Brazilian miners including Vale are resuming production in the southeastern state of Minas Gerais after halting some operations due to heavy rains that disrupted logistics and increased the risk of accidents.
Vale said in a securities filing on Monday that the Brucutu and Mariana mines were gradually ramping up production as part of its Vitoria-Minas railway was cleared, allowing iron ore to be moved.
Vale said the stoppages affected production of about 1.5-million tonnes of iron ore. Still, the company reaffirmed its iron-ore production guidance for 2022 at 320-million to 335-million tonnes.
Vale said the Aboboras, Vargem Grande, Fabrica and Viga sites also were gradually resuming production.
On Saturday, steelmaker Usiminas announced it was slowly restarting production at its Mineracao Usiminas (MUSA) mining subsidiary. Samarco, a joint venture between Vale and BHP , told Reuters it too had resumed production last week as rains subsided.
Anglo American's Minas-Rio system operated normally during the rainy season, the company said in a statement. Its dam and dikes at the mine remain secure and are permanently monitored, it added.
Steel maker CSN, which shut down CSN Mineracao's Casa de Pedra mine, said it has partially resumed operation there, and ore loading at the port of Itaguai, in Rio de Janeiro, has restarted.
The company said it was still monitoring the dams at Casa de Pedra and is repairing damage caused by the rain, stressing that no anomalies have been detected and structures remain safe and stable.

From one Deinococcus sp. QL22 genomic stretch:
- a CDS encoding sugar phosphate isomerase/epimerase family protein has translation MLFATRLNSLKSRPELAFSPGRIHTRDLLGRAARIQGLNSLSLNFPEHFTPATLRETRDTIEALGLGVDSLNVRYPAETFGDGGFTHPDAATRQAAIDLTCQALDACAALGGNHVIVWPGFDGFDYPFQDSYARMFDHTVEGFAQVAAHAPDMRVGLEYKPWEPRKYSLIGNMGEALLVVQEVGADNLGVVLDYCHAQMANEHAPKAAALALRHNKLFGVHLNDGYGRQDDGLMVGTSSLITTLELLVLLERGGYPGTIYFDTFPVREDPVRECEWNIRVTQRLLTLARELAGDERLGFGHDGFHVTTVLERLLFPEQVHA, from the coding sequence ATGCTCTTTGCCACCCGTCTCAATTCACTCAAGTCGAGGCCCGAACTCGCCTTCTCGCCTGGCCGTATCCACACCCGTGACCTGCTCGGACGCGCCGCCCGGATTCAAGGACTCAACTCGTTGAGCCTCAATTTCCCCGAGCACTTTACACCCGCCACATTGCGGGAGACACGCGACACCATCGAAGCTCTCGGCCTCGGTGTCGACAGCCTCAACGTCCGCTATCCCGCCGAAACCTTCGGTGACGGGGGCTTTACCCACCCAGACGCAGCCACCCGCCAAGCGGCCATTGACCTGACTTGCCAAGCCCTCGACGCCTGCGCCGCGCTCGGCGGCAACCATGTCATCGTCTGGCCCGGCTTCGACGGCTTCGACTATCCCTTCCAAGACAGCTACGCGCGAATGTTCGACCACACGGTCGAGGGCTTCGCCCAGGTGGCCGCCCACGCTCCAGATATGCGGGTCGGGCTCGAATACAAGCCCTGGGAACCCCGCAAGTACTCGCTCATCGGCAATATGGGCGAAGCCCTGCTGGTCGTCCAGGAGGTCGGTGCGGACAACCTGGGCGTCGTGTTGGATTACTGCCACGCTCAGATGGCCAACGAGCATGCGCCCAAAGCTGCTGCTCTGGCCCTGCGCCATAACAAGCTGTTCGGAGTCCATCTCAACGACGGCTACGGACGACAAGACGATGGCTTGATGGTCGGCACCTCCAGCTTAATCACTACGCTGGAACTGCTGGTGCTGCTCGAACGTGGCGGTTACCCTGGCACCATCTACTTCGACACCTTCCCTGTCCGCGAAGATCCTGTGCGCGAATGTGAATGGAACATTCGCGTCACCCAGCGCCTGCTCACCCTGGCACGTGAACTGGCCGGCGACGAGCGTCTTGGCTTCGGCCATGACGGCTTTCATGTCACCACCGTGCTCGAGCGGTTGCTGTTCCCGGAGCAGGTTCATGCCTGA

France's Vallourec, which paused its Pau Branco mine after the showers caused a dike to overflow, said on Monday its operations were still halted. Newspaper Valor Economico reported the company was in talks with authorities to resume operations and settle financial penalties.
Vale said two structures in Minas Gerais remained on alert due to the rains. The Area IX dam, a currently inactive upstream asset, had its alert level raised to 2 from 1, meaning more containment measures are needed to avoid a collapse. The Elefante dike is at alert level 1, which means its overall stability is not compromised.
"The company has already initiated studies and corrective actions ... There is no permanent occupation of people in the corresponding zones and no additional evacuation is required," Vale said.
In addition to heavy rainfall in southeastern Brazil last Monday, downpours also caused deadly floods in the northeast and threatened to delay harvests in the midwest.